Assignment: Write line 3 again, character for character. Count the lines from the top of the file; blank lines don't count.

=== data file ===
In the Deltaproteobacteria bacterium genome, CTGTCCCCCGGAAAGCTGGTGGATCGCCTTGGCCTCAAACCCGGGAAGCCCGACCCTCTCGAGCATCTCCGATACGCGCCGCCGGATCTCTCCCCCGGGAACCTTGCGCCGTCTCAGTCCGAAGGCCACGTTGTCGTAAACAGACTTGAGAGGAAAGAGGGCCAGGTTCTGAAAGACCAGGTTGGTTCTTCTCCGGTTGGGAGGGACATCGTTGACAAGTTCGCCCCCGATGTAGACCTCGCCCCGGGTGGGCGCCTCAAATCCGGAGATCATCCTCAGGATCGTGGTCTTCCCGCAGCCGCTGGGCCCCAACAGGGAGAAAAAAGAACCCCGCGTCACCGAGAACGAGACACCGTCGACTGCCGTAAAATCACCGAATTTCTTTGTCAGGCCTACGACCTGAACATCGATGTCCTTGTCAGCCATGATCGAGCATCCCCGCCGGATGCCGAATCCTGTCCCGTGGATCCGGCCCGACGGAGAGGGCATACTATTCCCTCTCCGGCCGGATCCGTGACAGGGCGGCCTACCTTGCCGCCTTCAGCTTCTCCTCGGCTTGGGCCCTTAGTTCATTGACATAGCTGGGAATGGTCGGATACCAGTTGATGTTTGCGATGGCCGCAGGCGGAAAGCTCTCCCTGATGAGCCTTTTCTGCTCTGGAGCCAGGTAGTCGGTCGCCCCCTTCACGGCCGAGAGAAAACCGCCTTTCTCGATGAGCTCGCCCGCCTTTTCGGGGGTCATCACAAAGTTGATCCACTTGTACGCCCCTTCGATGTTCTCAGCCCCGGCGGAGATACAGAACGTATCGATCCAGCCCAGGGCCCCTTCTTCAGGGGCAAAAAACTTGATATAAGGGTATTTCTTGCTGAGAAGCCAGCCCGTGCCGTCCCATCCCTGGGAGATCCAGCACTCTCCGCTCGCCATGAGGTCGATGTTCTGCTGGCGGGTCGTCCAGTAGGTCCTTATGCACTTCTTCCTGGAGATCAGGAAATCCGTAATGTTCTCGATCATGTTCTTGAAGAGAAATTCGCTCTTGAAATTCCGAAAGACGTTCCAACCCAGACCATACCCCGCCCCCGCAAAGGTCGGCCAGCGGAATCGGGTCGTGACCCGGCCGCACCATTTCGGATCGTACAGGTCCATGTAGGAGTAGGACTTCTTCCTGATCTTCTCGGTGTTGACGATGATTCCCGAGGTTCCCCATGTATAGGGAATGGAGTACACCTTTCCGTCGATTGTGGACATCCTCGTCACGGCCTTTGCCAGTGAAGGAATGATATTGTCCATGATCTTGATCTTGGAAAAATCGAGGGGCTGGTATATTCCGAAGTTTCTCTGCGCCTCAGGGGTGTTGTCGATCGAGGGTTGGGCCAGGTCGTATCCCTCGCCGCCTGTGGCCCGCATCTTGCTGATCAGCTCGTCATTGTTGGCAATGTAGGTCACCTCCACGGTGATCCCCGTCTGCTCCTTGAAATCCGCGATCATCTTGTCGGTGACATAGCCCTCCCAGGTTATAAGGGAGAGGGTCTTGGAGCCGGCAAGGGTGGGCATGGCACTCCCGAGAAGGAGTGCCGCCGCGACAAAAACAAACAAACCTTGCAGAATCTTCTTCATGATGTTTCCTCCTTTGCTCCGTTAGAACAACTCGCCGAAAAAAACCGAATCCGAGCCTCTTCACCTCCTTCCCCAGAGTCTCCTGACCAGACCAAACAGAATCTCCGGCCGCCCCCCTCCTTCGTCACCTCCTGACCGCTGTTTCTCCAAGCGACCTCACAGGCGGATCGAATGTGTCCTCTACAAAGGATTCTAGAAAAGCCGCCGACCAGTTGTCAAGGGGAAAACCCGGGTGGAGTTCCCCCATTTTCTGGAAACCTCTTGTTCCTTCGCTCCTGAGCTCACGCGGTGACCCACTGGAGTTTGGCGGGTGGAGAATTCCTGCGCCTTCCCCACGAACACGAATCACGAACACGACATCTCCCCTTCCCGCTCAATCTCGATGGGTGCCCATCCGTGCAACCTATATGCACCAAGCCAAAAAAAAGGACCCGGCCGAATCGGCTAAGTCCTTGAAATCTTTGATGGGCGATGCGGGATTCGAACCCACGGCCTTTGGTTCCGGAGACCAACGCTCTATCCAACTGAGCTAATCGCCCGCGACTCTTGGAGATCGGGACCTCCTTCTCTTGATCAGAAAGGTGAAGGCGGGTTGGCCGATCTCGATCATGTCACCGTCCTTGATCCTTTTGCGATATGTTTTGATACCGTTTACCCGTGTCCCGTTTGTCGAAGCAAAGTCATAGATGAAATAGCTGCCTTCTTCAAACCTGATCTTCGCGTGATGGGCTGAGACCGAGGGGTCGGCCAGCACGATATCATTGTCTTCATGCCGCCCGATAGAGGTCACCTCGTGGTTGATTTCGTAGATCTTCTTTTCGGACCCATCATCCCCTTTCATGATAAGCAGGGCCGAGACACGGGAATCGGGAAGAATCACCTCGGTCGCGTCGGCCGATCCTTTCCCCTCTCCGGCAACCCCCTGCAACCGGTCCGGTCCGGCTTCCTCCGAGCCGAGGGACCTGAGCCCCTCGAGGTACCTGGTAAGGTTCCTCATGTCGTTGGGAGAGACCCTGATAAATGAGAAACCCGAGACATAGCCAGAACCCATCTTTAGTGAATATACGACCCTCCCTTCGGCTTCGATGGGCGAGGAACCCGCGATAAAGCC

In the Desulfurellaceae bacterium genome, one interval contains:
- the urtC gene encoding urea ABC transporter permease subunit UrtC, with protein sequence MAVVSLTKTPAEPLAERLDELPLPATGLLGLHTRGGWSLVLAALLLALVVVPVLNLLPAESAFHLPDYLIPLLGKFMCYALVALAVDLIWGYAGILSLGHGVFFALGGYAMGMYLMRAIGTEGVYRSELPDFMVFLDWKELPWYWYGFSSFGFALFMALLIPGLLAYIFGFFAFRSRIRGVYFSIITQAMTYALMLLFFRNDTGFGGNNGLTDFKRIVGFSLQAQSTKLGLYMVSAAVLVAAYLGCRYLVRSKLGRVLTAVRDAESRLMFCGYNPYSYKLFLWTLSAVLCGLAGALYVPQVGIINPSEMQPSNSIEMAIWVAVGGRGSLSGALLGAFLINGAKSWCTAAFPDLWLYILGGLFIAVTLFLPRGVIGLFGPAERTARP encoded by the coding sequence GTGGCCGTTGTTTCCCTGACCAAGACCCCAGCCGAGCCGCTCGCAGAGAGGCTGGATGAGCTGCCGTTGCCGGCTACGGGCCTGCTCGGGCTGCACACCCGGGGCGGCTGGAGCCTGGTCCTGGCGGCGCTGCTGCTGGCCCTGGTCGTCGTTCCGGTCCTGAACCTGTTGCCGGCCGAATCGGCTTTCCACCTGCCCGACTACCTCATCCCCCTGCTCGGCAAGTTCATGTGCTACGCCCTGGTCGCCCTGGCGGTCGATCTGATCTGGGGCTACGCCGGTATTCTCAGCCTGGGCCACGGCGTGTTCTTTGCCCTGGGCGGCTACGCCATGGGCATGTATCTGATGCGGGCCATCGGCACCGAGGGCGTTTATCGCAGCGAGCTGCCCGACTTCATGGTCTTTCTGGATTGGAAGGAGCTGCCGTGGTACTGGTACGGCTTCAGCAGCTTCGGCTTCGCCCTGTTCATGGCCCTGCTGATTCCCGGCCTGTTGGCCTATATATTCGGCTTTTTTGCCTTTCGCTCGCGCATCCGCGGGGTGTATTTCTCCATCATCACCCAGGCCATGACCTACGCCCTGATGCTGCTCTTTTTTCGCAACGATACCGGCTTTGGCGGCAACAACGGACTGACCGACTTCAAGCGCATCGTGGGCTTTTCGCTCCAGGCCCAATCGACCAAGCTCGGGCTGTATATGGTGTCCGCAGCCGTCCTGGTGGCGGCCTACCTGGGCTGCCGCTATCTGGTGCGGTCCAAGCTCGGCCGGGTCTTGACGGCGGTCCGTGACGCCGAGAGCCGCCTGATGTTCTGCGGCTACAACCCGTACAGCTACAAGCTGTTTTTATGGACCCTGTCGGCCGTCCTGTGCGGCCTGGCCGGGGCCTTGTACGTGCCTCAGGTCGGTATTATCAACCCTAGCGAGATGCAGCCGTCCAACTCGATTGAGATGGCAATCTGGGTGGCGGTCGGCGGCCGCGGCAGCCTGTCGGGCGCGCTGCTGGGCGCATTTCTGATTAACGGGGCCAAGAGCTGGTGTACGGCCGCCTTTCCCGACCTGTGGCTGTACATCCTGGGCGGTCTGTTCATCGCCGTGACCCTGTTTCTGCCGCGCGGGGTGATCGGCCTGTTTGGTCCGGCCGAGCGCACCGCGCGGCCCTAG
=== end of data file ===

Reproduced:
- the urtC gene encoding urea ABC transporter permease subunit UrtC, with protein sequence MAVVSLTKTPAEPLAERLDELPLPATGLLGLHTRGGWSLVLAALLLALVVVPVLNLLPAESAFHLPDYLIPLLGKFMCYALVALAVDLIWGYAGILSLGHGVFFALGGYAMGMYLMRAIGTEGVYRSELPDFMVFLDWKELPWYWYGFSSFGFALFMALLIPGLLAYIFGFFAFRSRIRGVYFSIITQAMTYALMLLFFRNDTGFGGNNGLTDFKRIVGFSLQAQSTKLGLYMVSAAVLVAAYLGCRYLVRSKLGRVLTAVRDAESRLMFCGYNPYSYKLFLWTLSAVLCGLAGALYVPQVGIINPSEMQPSNSIEMAIWVAVGGRGSLSGALLGAFLINGAKSWCTAAFPDLWLYILGGLFIAVTLFLPRGVIGLFGPAERTARP encoded by the coding sequence GTGGCCGTTGTTTCCCTGACCAAGACCCCAGCCGAGCCGCTCGCAGAGAGGCTGGATGAGCTGCCGTTGCCGGCTACGGGCCTGCTCGGGCTGCACACCCGGGGCGGCTGGAGCCTGGTCCTGGCGGCGCTGCTGCTGGCCCTGGTCGTCGTTCCGGTCCTGAACCTGTTGCCGGCCGAATCGGCTTTCCACCTGCCCGACTACCTCATCCCCCTGCTCGGCAAGTTCATGTGCTACGCCCTGGTCGCCCTGGCGGTCGATCTGATCTGGGGCTACGCCGGTATTCTCAGCCTGGGCCACGGCGTGTTCTTTGCCCTGGGCGGCTACGCCATGGGCATGTATCTGATGCGGGCCATCGGCACCGAGGGCGTTTATCGCAGCGAGCTGCCCGACTTCATGGTCTTTCTGGATTGGAAGGAGCTGCCGTGGTACTGGTACGGCTTCAGCAGCTTCGGCTTCGCCCTGTTCATGGCCCTGCTGATTCCCGGCCTGTTGGCCTATATATTCGGCTTTTTTGCCTTTCGCTCGCGCATCCGCGGGGTGTATTTCTCCATCATCACCCAGGCCATGACCTACGCCCTGATGCTGCTCTTTTTTCGCAACGATACCGGCTTTGGCGGCAACAACGGACTGACCGACTTCAAGCGCATCGTGGGCTTTTCGCTCCAGGCCCAATCGACCAAGCTCGGGCTGTATATGGTGTCCGCAGCCGTCCTGGTGGCGGCCTACCTGGGCTGCCGCTATCTGGTGCGGTCCAAGCTCGGCCGGGTCTTGACGGCGGTCCGTGACGCCGAGAGCCGCCTGATGTTCTGCGGCTACAACCCGTACAGCTACAAGCTGTTTTTATGGACCCTGTCGGCCGTCCTGTGCGGCCTGGCCGGGGCCTTGTACGTGCCTCAGGTCGGTATTATCAACCCTAGCGAGATGCAGCCGTCCAACTCGATTGAGATGGCAATCTGGGTGGCGGTCGGCGGCCGCGGCAGCCTGTCGGGCGCGCTGCTGGGCGCATTTCTGATTAACGGGGCCAAGAGCTGGTGTACGGCCGCCTTTCCCGACCTGTGGCTGTACATCCTGGGCGGTCTGTTCATCGCCGTGACCCTGTTTCTGCCGCGCGGGGTGATCGGCCTGTTTGGTCCGGCCGAGCGCACCGCGCGGCCCTAG